California is notable for the broad range of plastics included in its ban. In most cases, plastic bans only address the kind of thin plastic bags used to carry purchases from grocery and retail stores. In 2021, there were seven states, plus the District of Columbia, with plastic bag bans. Counties in Hawaii have created a de facto statewide ban, with non-biodegradable plastic bags banned at checkout in Kauai, Maui, Hawaii and Honolulu Counties.
Globally, there is a trend of regional governments taking action before national ones. Before India’s national ban in 2022, four Indian states had passed plastic bans, and at least half a dozen more had bills in progress. In the UK, Scotland was the first place to ban problematic plastic products.
Municipal Plastic Bans
The grassroots nature of plastic regulation is even visible at the municipal level. According to the nonprofit Surfrider, there are more than 500 local plastic bag ordinances in 28 states. In many cases, these statewide bans were preceded by municipal bag bans in major cities. The City of Seattle banned plastic grocery bags in 2011; that law was superseded by a broader statewide ban in 2021. Besides outright bans, an even larger number of municipalities charge a fee or tax for plastic bags. For example, in Illinois there is no state law regarding single-use plastics, but Chicago taxes plastic bags and requires food establishments provide single-use food ware only upon request.
Supporting Plastic Bans
For the biggest impact, you could lend your support to federal legislation. In 2022, Senator Cory Booker (D-NJ) and Representative Jared Huffman (D-CA) introduced the Protecting Communities from Plastics Act. Let your federal representatives know that you want to see legislation like this passed in 2023.
Although municipal bag bans and, increasingly, broader bans of single-use plastic are becoming commonplace, so is backlash. Nearly twice as many states have laws preempting bans than actually have bans. Bag the Ban, a plastics industry organization that opposes plastic bag bans, maintains a useful interactive map of existing bag bans and preemptive legislation. If you are hoping to establish a ban in your community, the first step is to find out whether such a ban is legal in your state. If it is not, you will have to start by encouraging your state representatives to repeal the preemption.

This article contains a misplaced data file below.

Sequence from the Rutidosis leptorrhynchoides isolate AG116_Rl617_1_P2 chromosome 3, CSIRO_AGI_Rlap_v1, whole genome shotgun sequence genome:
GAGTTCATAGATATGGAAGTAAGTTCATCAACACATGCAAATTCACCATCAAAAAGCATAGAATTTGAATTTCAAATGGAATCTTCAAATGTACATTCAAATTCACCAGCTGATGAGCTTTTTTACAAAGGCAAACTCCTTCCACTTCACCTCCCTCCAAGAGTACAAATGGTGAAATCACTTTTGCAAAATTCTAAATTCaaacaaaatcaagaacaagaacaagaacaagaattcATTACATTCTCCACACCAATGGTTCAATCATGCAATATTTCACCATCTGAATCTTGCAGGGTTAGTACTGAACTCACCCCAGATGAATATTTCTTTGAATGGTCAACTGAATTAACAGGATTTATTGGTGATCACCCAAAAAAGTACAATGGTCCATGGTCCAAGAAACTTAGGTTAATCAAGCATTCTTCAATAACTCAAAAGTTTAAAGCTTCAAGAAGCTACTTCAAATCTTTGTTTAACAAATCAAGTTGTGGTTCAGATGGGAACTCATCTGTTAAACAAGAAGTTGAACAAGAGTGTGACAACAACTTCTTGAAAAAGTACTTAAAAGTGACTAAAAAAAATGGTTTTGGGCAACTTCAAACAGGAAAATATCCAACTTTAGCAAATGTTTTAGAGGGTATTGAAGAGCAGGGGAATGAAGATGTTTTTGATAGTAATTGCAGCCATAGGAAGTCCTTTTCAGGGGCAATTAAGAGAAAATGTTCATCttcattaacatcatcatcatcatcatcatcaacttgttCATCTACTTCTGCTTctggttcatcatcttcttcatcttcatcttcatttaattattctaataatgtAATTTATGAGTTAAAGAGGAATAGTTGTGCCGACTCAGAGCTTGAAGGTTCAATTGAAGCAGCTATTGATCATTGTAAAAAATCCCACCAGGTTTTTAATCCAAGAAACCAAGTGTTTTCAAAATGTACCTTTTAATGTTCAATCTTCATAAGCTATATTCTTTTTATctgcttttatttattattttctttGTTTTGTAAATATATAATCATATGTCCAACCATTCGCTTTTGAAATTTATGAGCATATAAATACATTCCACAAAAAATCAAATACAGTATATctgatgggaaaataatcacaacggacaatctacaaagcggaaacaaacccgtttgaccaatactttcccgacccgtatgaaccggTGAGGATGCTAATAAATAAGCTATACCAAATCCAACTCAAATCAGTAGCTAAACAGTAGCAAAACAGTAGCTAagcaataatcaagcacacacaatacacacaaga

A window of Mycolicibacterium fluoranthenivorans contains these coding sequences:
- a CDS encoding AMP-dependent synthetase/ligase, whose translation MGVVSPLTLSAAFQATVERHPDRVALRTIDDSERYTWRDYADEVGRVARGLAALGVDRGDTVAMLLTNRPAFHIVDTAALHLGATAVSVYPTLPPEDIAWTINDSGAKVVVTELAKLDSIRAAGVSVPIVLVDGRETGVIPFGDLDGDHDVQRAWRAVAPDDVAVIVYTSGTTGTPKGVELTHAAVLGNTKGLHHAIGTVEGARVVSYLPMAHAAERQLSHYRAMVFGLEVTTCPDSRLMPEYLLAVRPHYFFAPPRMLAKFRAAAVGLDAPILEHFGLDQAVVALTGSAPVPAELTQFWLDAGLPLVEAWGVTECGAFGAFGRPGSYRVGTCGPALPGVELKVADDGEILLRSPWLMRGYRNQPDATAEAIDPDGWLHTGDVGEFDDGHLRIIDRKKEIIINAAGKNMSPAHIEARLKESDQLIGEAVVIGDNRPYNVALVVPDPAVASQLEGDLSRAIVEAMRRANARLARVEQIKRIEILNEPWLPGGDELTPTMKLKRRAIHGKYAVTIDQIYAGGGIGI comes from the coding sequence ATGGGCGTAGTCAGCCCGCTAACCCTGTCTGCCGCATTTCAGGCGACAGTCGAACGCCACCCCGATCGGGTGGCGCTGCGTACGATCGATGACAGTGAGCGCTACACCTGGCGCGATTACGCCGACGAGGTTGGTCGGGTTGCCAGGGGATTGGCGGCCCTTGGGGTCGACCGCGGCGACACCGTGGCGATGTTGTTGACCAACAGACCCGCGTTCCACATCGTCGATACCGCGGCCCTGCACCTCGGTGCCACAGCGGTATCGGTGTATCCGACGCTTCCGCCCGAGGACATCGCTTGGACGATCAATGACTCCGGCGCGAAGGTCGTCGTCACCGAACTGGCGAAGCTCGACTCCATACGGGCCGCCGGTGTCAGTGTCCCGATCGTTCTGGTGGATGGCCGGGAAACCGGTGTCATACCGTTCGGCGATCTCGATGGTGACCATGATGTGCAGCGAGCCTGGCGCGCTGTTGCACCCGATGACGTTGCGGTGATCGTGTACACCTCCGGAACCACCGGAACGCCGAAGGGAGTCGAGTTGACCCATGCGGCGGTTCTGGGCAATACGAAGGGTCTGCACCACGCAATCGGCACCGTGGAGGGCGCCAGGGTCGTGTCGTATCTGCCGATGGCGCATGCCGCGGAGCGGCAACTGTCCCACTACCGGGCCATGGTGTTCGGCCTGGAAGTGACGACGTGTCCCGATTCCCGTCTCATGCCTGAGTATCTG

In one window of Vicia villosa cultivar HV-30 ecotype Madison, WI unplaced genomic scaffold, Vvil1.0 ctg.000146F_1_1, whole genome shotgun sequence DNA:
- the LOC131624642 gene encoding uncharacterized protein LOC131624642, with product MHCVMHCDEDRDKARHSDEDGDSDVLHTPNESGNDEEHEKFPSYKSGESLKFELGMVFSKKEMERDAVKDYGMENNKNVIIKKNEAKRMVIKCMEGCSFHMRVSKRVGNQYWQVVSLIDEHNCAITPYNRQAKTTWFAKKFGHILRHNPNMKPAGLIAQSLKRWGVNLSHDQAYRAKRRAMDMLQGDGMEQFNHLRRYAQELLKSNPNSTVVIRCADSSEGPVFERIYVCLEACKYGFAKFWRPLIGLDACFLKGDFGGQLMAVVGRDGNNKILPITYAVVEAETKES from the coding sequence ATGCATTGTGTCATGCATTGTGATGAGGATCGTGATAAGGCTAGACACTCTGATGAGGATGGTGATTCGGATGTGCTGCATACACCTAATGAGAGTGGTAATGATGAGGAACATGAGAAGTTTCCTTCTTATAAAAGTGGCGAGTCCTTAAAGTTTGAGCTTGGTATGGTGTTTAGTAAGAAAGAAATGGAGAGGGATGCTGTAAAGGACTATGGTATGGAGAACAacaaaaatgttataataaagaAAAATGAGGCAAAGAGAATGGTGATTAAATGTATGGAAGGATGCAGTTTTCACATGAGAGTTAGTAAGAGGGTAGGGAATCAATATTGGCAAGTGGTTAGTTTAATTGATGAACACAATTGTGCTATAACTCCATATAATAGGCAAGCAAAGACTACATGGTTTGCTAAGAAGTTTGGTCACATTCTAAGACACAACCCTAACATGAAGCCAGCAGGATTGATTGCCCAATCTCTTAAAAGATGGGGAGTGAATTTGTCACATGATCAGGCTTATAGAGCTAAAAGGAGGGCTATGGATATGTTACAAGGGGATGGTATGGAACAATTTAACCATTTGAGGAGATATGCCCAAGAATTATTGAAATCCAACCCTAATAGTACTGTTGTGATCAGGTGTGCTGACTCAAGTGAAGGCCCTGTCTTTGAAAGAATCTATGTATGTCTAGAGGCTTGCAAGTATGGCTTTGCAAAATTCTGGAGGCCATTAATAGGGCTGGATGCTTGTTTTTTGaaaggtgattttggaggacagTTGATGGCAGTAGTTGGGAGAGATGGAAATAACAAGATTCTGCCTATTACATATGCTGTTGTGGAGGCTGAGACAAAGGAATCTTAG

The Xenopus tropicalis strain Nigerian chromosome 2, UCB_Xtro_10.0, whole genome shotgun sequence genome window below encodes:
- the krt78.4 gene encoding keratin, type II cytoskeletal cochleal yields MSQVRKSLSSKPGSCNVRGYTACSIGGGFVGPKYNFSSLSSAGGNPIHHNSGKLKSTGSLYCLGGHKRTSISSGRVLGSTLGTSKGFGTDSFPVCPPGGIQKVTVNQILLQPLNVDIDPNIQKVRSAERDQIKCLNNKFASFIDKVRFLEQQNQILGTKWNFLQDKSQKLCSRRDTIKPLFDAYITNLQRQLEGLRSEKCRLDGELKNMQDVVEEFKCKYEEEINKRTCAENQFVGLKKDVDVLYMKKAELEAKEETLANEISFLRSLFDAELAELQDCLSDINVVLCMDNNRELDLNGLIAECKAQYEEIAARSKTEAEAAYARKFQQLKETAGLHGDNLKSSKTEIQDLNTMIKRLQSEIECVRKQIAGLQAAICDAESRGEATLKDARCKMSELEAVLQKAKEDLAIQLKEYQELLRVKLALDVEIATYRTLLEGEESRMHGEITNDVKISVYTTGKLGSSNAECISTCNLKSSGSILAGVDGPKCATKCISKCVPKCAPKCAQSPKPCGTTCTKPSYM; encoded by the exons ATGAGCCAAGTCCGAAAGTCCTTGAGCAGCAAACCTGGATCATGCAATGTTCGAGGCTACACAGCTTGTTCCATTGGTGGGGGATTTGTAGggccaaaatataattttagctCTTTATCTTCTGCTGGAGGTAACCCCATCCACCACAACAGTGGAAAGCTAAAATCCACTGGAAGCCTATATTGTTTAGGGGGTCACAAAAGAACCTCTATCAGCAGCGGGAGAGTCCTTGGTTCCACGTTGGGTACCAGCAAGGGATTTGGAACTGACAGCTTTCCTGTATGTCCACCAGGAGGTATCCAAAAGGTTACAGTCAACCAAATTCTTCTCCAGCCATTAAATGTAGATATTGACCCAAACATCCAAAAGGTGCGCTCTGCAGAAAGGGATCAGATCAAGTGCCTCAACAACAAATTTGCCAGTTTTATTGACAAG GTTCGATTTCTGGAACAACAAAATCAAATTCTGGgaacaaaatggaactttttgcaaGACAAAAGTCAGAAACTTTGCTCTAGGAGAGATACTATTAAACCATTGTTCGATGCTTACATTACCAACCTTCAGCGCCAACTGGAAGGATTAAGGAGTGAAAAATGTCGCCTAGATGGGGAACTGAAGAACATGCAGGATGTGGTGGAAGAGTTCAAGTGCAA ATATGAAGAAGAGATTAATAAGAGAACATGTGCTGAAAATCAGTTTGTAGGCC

In states that do not preempt plastic bags, there might already be a statewide bill in progress. There are many websites listing plastics regulations, but none summarizing pending legislation. Google your state + plastic ban to find out if there is a proposed bag ban and join the effort if you find one.
Starting a Municipal Ban
If there is not already legislation in the works, there are resources to help you establish a bag ban in your local community. Author Ted Duboise has tracked the progress of municipal plastic bans across the U.S. to develop a how-to guide for starting a plastic bag ban in your own town. His book, “Initiate a Plastic Bag Ban,” contains stories of successful bans and an in-depth resource guide with reference legislation, attention-grabbing strategies, and a sample petition. Surfrider has a free plastic bag law activist toolkit that explains different types of bans and recommends ban structures and even clauses to include in draft legislation, together with guidance on how to conduct a campaign to raise support for your bag law.